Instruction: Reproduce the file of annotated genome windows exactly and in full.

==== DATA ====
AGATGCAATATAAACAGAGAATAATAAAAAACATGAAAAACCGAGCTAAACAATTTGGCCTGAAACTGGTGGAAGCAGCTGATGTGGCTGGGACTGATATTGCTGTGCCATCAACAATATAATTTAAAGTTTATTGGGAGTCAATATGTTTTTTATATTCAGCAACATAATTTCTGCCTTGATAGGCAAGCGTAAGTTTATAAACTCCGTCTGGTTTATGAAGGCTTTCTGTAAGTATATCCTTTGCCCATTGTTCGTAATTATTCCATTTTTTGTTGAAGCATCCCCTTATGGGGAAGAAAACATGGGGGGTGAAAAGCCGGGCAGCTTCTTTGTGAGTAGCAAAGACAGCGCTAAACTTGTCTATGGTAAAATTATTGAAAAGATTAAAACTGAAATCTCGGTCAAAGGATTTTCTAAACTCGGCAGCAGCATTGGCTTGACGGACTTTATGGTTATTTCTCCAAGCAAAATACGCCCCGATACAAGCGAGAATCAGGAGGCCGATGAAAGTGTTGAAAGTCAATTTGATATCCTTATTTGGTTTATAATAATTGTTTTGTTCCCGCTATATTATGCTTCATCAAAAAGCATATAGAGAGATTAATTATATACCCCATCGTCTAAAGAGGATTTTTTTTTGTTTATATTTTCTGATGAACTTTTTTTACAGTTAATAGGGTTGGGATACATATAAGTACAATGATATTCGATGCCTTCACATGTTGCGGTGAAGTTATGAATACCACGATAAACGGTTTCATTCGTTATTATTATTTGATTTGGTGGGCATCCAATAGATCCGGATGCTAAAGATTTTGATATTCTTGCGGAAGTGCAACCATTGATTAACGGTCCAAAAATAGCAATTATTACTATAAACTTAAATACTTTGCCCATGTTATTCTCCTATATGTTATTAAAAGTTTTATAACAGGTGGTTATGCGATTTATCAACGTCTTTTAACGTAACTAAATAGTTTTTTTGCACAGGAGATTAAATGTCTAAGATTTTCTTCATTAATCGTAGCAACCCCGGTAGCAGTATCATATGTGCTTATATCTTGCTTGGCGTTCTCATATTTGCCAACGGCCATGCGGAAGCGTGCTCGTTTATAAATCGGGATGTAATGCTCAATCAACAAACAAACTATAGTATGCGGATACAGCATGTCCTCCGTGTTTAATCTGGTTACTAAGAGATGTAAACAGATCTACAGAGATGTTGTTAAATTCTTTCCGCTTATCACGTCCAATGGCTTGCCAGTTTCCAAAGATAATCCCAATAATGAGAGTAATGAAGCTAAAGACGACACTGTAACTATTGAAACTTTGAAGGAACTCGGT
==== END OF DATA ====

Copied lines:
AGATGCAATATAAACAGAGAATAATAAAAAACATGAAAAACCGAGCTAAACAATTTGGCCTGAAACTGGTGGAAGCAGCTGATGTGGCTGGGACTGATATTGCTGTGCCATCAACAATATAATTTAAAGTTTATTGGGAGTCAATATGTTTTTTATATTCAGCAACATAATTTCTGCCTTGATAGGCAAGCGTAAGTTTATAAACTCCGTCTGGTTTATGAAGGCTTTCTGTAAGTATATCCTTTGCCCATTGTTCGTAATTATTCCATTTTTTGTTGAAGCATCCCCTTATGGGGAAGAAAACATGGGGGGTGAAAAGCCGGGCAGCTTCTTTGTGAGTAGCAAAGACAGCGCTAAACTTGTCTATGGTAAAATTATTGAAAAGATTAAAACTGAAATCTCGGTCAAAGGATTTTCTAAACTCGGCAGCAGCATTGGCTTGACGGACTTTATGGTTATTTCTCCAAGCAAAATACGCCCCGATACAAGCGAGAATCAGGAGGCCGATGAAAGTGTTGAAAGTCAATTTGATATCCTTATTTGGTTTATAATAATTGTTTTGTTCCCGCTATATTATGCTTCATCAAAAAGCATATAGAGAGATTAATTATATACCCCATCGTCTAAAGAGGATTTTTTTTTGTTTATATTTTCTGATGAACTTTTTTTACAGTTAATAGGGTTGGGATACATATAAGTACAATGATATTCGATGCCTTCACATGTTGCGGTGAAGTTATGAATACCACGATAAACGGTTTCATTCGTTATTATTATTTGATTTGGTGGGCATCCAATAGATCCGGATGCTAAAGATTTTGATATTCTTGCGGAAGTGCAACCATTGATTAACGGTCCAAAAATAGCAATTATTACTATAAACTTAAATACTTTGCCCATGTTATTCTCCTATATGTTATTAAAAGTTTTATAACAGGTGGTTATGCGATTTATCAACGTCTTTTAACGTAACTAAATAGTTTTTTTGCACAGGAGATTAAATGTCTAAGATTTTCTTCATTAATCGTAGCAACCCCGGTAGCAGTATCATATGTGCTTATATCTTGCTTGGCGTTCTCATATTTGCCAACGGCCATGCGGAAGCGTGCTCGTTTATAAATCGGGATGTAATGCTCAATCAACAAACAAACTATAGTATGCGGATACAGCATGTCCTCCGTGTTTAATCTGGTTACTAAGAGATGTAAACAGATCTACAGAGATGTTGTTAAATTCTTTCCGCTTATCACGTCCAATGGCTTGCCAGTTTCCAAAGATAATCCCAATAATGAGAGTAATGAAGCTAAAGACGACACTGTAACTATTGAAACTTTGAAGGAACTCGGT